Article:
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And the Tide Comes in... by Merryl Alber
The Art of Flying by Judy Hoffman
Ball by Mary Sullivan
A Big Guy Took My Ball! by Mo Willems
Billy Bishop Goes to War by John MacLachlan Gray
Bits & Pieces by Judy Schachner
Bluebird by Bob Staake
The Book of Gin by Richard Barnett
The Cardboard Valise by Ben Katchor
Cast Away on the Letter A by Fred
Cherries and Cherry Pits by Vera B. Williams
Chicken Cheeks by Michael Ian Black and Kevin Hawkes
Diners, Bowling Alleys, And Trailer Parks by Andrew Hurley
Fullmetal Alchemist 25 by Hiromu Arakawa
I Spy With My Little Eye by Edward Gibbs
The Life of Ty: Penguin Problems by Lauren Myracle
Mean Soup by Betsy Everitt
My Cold Went On Vacation by Molly Rausch
Nothing But the Truth by Avi
One Cool Friend by Toni Buzzeo
The President Has Been Shot! The Assassination of John F. Kennedy by James L. Swanson
Smells Like Pirate by Suzanne Selfors
There's an Owl in the Shower by Jean Craighead George
They Call Me a Hero: A Memoir of My Youth by Daniel Hernandez
The Tiny Seed by Eric Carle
Transcendental by James Edwin Gunn
Tune: Vanishing Point by Derek Kirk Kim
Water in the Park by Emily Jenkins
The Watermelon Seed by Greg Pizzoli
Which Way Back?: Featuring Luna, Chip & Inkie by Michael Mayes
Wonderful Life With the Elements by Bunpei Yorifuji

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5 stars: Completely enjoyable or compelling
4 stars: Good but flawed
3 stars: Average
2 stars: OK
1 star: Did not finish

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My Kind of Mystery Reading Challenge 2017 February - January 2017-8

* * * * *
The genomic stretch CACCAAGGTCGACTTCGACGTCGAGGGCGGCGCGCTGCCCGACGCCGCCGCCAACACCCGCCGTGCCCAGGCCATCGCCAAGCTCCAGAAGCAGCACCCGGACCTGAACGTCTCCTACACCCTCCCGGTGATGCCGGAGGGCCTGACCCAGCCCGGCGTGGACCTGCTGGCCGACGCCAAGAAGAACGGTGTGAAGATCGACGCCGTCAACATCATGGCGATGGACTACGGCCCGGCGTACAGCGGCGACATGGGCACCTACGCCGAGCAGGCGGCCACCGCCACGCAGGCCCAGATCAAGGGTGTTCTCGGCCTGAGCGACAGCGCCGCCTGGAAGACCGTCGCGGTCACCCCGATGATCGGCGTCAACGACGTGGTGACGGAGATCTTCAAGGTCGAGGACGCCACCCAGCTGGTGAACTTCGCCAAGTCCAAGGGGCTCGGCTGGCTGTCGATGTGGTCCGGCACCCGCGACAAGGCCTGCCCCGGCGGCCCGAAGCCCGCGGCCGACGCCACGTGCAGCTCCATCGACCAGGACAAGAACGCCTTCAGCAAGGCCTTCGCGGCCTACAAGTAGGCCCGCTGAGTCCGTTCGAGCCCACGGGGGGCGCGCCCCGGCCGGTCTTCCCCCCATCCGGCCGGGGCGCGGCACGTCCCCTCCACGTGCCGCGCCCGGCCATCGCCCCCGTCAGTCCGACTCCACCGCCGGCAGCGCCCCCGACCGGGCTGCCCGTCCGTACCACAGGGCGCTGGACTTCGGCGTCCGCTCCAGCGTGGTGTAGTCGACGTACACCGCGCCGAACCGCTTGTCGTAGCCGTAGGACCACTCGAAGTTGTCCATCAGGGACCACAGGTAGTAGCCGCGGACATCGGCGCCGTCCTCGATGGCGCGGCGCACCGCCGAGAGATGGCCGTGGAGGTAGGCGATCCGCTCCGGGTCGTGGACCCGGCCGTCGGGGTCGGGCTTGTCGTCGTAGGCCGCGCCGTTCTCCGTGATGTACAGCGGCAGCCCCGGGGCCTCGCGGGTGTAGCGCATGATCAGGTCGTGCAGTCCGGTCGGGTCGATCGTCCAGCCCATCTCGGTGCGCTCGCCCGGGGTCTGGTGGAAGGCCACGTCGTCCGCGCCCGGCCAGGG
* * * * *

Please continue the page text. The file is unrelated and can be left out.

Comments for The Book of Gin

The Book of Gin: 03/29/15

cover art

I like reading books about specific things — the wackier the better. Previous favorites include: And a Bottle of Run by Wayne Curtis, The Phone Book by Ammon Shea, Attention All Shipping by Charlie Connelly, and so forth. My latest narrow topic book is The Book of Gin by Richard Barrett.

Beyond knowing how to make a gimlet, I went into this book knowing very little. The book offers a history of distillation as well as some theories behind the origin of gin (bot the spirit and its name).

Later sections deal with specific distillation techniques, the prohibition era, the rise and fall of cocktail parties, and finally the return of higher end gins. The most interesting take away from the final chapters was that we're drinking high quality gin than what our parents did.

The Book of Gin needed a similar hook to And a Bottle of Rum. If the historical points were tied to a drink recipe, I think the over all flow would have been more focused. The early chapters — the ones where the facts are less certain — tend to meander and the later ones really need fleshing out.

Three stars

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